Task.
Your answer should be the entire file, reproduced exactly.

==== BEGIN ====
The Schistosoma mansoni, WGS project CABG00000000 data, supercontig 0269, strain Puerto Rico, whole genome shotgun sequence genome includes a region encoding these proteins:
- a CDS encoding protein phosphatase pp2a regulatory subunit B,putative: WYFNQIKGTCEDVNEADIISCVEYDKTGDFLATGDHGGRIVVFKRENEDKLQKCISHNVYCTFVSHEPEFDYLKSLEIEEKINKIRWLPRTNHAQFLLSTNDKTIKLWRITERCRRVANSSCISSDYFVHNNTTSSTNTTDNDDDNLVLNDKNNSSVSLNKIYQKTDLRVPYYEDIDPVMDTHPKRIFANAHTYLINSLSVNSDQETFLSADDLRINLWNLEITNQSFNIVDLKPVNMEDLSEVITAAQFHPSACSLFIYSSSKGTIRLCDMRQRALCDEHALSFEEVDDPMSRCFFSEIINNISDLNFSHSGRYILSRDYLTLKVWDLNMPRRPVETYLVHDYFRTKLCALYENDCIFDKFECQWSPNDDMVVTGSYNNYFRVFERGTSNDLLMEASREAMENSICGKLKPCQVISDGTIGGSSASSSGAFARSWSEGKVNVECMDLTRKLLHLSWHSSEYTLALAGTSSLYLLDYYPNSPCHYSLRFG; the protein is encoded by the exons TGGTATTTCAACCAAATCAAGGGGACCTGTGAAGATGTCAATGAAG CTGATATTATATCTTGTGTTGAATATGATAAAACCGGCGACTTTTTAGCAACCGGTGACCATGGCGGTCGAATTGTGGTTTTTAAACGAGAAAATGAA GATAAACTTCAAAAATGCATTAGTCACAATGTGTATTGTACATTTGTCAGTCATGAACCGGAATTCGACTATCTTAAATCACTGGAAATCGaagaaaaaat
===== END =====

The Schistosoma mansoni, WGS project CABG00000000 data, supercontig 0269, strain Puerto Rico, whole genome shotgun sequence genome includes a region encoding these proteins:
- a CDS encoding protein phosphatase pp2a regulatory subunit B,putative: WYFNQIKGTCEDVNEADIISCVEYDKTGDFLATGDHGGRIVVFKRENEDKLQKCISHNVYCTFVSHEPEFDYLKSLEIEEKINKIRWLPRTNHAQFLLSTNDKTIKLWRITERCRRVANSSCISSDYFVHNNTTSSTNTTDNDDDNLVLNDKNNSSVSLNKIYQKTDLRVPYYEDIDPVMDTHPKRIFANAHTYLINSLSVNSDQETFLSADDLRINLWNLEITNQSFNIVDLKPVNMEDLSEVITAAQFHPSACSLFIYSSSKGTIRLCDMRQRALCDEHALSFEEVDDPMSRCFFSEIINNISDLNFSHSGRYILSRDYLTLKVWDLNMPRRPVETYLVHDYFRTKLCALYENDCIFDKFECQWSPNDDMVVTGSYNNYFRVFERGTSNDLLMEASREAMENSICGKLKPCQVISDGTIGGSSASSSGAFARSWSEGKVNVECMDLTRKLLHLSWHSSEYTLALAGTSSLYLLDYYPNSPCHYSLRFG; the protein is encoded by the exons TGGTATTTCAACCAAATCAAGGGGACCTGTGAAGATGTCAATGAAG CTGATATTATATCTTGTGTTGAATATGATAAAACCGGCGACTTTTTAGCAACCGGTGACCATGGCGGTCGAATTGTGGTTTTTAAACGAGAAAATGAA GATAAACTTCAAAAATGCATTAGTCACAATGTGTATTGTACATTTGTCAGTCATGAACCGGAATTCGACTATCTTAAATCACTGGAAATCGaagaaaaaat